Summary: Here is a comprehensive guide to working with a legal recruiter. It covers what a legal recruiter is, how to select and use one, and frequent questions they get.
A Comprehensive Guide to Working with a Legal Recruiter
BCG Attorney Search is a legal placement firm and not a legal recruiting firm. There is a huge difference. Read more about this here.

This comprehensive guide to working with a legal recruiter covers all aspects of legal recruiting from an attorney's perspective. It contains articles written by experienced legal recruiters that discuss what a legal recruiter is and what one can do for you. It also has a selection of articles dedicated to helping you select a legal recruiter that is right for you. The next section features articles written specifically about getting the most from the recruiter you select, followed by articles discussing whether you should work with more than one recruiter. The final section covers questions that legal recruiters are often asked by attorneys and their responses.

What a Legal Recruiter Is and What One Can Do for You
  • Summary of Law Firm Recruiting Process

    Recruiters generally follow ten steps to get you working for a major law firm. The first step lets the recruiter evaluate if you have the qualifications to be placed with a major law firm. Assuming you are qualified, you will move on to the next three steps. The fifth step only happens if the law firm likes your application and wants to schedule an interview. The next five steps happen if the law firm is still interested and wants to keep the interview process going.

  • How a Good Legal Recruiter Finds the Best in You and Communicates It to Employers: How to Define Your Unique Selling Proposition

    A good recruiter is able to make their candidate look more appealing to law firms. An effective Unique Selling Proposition or USP will set the candidate apart by addressing the need that the law firm has that the candidate can fill. A clear and concise USP sentence is used multiple times in the cover letter by the recruiter to the law firm and by the candidate during interviews.

  • Do I Really Need a Recruiter?

    A recruiter is an advocate that has the ability to get your resume in front of the right people. The best recruiters have spent years developing relationships with law firms for the benefit of their candidates. A recruiter also acts as a screening tool for law firms by gaining more details that a cover letter can't explain such as gaps in employment and leaving current employment. Recruiters are the most effective for strong candidates since they are the type that law firms want.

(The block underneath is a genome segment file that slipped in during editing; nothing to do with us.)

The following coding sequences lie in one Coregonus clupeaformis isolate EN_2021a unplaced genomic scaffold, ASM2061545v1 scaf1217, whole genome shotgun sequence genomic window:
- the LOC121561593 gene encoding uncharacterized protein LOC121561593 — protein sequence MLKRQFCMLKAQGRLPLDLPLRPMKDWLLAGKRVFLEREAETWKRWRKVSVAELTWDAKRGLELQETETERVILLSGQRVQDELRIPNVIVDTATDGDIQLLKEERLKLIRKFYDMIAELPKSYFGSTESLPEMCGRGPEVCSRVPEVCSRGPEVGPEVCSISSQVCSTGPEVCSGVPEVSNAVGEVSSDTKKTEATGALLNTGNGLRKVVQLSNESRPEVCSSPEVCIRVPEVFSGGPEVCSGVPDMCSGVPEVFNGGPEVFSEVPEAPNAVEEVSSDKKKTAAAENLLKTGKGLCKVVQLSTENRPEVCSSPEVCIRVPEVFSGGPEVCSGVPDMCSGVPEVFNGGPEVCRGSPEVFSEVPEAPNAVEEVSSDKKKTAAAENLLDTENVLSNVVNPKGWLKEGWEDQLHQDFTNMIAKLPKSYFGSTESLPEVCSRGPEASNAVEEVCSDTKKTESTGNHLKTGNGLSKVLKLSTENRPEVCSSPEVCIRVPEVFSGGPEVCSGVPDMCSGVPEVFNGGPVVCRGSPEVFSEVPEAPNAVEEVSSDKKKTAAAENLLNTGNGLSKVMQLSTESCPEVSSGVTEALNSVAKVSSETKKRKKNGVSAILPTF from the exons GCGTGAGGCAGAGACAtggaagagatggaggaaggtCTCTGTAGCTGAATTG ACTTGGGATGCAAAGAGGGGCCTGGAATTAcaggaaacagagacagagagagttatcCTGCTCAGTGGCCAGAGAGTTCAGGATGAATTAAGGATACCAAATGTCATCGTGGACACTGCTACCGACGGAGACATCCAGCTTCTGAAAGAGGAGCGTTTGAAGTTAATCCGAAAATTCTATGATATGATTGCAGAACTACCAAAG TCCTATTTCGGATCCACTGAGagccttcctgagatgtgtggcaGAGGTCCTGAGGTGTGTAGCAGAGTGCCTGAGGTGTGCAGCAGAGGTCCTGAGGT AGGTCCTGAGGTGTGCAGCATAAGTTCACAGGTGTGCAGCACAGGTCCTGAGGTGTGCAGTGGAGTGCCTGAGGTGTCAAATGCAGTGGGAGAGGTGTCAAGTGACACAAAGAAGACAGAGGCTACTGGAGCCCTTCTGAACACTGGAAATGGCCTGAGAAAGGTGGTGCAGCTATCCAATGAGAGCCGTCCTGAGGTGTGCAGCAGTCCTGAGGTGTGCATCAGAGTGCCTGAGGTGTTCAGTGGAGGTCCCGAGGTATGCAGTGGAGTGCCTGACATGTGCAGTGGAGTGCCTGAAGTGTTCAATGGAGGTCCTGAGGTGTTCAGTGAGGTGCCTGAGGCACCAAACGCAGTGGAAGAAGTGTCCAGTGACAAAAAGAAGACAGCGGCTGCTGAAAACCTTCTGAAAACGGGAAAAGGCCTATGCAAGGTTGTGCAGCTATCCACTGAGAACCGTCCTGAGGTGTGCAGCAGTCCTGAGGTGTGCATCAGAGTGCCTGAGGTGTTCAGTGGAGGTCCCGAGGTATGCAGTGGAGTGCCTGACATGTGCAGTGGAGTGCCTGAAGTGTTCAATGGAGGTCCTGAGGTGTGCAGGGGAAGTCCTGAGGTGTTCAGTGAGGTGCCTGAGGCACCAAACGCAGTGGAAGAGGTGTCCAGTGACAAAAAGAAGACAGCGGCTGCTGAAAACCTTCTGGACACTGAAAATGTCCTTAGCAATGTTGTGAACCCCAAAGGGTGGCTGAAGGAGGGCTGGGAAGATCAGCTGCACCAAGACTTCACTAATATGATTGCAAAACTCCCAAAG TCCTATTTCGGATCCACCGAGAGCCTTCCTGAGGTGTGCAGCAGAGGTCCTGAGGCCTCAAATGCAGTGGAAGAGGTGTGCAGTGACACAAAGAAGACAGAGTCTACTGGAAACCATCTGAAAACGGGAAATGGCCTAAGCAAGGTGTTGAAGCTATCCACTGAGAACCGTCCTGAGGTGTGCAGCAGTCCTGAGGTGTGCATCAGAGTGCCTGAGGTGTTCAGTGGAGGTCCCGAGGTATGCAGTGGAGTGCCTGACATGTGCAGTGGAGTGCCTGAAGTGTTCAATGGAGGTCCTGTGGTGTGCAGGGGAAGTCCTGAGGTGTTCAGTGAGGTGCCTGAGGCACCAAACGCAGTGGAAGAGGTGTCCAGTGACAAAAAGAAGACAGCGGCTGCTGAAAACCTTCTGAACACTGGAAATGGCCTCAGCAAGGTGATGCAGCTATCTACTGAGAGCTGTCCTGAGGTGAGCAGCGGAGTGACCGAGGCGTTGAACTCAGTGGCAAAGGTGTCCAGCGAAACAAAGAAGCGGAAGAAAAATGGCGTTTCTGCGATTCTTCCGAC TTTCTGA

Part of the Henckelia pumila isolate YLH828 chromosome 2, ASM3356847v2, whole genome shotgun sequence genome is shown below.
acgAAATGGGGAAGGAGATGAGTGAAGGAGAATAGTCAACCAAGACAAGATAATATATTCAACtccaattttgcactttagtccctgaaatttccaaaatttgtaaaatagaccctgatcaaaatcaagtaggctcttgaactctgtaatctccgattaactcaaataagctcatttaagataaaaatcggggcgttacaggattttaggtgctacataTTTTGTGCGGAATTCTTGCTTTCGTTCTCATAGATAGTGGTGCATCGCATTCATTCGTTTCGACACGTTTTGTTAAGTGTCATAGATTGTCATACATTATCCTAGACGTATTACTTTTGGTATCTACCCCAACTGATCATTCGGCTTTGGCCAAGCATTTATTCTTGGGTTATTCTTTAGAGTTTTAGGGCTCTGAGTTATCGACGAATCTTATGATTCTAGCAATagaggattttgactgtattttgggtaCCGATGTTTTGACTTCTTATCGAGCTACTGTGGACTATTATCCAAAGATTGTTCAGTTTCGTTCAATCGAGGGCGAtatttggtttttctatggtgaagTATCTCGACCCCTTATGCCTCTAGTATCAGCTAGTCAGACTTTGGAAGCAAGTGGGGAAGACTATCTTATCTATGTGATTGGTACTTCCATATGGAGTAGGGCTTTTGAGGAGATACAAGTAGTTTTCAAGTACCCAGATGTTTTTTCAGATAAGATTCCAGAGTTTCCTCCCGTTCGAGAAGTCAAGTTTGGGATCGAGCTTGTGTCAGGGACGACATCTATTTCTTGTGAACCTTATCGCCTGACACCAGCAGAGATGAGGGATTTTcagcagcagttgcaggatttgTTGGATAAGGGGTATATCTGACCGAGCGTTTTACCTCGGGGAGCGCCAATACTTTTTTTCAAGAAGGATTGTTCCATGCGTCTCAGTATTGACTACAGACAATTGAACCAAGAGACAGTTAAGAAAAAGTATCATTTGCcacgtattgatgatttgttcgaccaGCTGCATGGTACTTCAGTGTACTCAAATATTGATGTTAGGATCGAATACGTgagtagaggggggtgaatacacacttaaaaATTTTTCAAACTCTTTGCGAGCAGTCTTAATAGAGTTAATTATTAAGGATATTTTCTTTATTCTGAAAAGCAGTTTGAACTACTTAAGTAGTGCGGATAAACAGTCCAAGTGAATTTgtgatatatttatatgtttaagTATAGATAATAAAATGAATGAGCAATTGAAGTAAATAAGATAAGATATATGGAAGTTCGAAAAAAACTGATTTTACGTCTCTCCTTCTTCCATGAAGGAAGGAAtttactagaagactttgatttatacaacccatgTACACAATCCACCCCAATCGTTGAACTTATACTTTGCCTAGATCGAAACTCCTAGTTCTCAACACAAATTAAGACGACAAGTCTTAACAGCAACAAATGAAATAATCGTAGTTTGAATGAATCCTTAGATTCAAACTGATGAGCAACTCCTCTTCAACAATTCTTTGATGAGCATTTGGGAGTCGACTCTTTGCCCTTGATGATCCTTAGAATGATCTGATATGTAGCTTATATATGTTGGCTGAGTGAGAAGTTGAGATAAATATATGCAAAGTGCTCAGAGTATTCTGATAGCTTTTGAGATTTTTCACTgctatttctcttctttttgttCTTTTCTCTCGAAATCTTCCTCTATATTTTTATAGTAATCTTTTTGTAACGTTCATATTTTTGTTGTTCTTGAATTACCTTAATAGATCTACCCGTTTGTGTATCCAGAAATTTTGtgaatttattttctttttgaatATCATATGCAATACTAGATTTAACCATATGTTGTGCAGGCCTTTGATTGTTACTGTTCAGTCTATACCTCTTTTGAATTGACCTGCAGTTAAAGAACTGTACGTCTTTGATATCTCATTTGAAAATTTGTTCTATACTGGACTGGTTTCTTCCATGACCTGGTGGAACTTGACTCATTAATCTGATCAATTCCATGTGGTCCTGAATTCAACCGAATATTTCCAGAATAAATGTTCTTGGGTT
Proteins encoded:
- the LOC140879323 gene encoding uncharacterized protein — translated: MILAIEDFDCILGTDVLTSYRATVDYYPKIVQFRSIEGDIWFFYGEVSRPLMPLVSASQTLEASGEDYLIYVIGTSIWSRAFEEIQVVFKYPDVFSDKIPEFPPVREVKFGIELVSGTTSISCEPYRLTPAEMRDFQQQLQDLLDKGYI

• How We Make a Living

    Recruiters collect their fees from law firms, usually larger ones with 20 or more attorneys that end up employing a candidate. Many attorneys use a recruiting service since the legwork required for finding positions requires more time and effort than most attorneys have in a day. Recruiters know what talents a law firm wants and needs, acting as a kind of talent agent for the legal profession.
                 See also: Why Almost No Law Firms Care About Legal Recruiter Fees
  • The Costs of Running a Recruiting Business

    Recruiting businesses are like most other businesses and have expenses for advertising, payroll, and office overhead. BCG Attorney Search has expenses for several offices, stationery and all the many forms of technology they use. This technology includes vast databases that are built by programmers and designers, website software to keep personal accounts for clients, and the maintenance for these programs.
  • Behind the Scenes of How the Most Effective Recruiters Work

    The best recruiters stay current on the happenings of the industry. They study the hiring trends and their candidates. A recruiter will spend a lot of time really getting to know their candidates so they can find the best law firm to fit them. Then they do the same with each law firm they work with to really discover the truth about what it is like. Recruiters find their candidates by referrals, calling them at their current employment, or by the candidate seeking them out.
  • Three Types of Recruiting

    The three types of recruiting are the market penetrator, the cougar, and the database lover. The market penetrator studies the entire industry, and through force and aggressiveness will find placements for candidates no matter what. The cougar gets to know the firms first and then waits or searches for the perfect candidate for that firm.The database lover studies the active openings in the recruiting firm's database to find positions that match their candidates.
  • Conducting a Professional Legal Search, A Personal Approach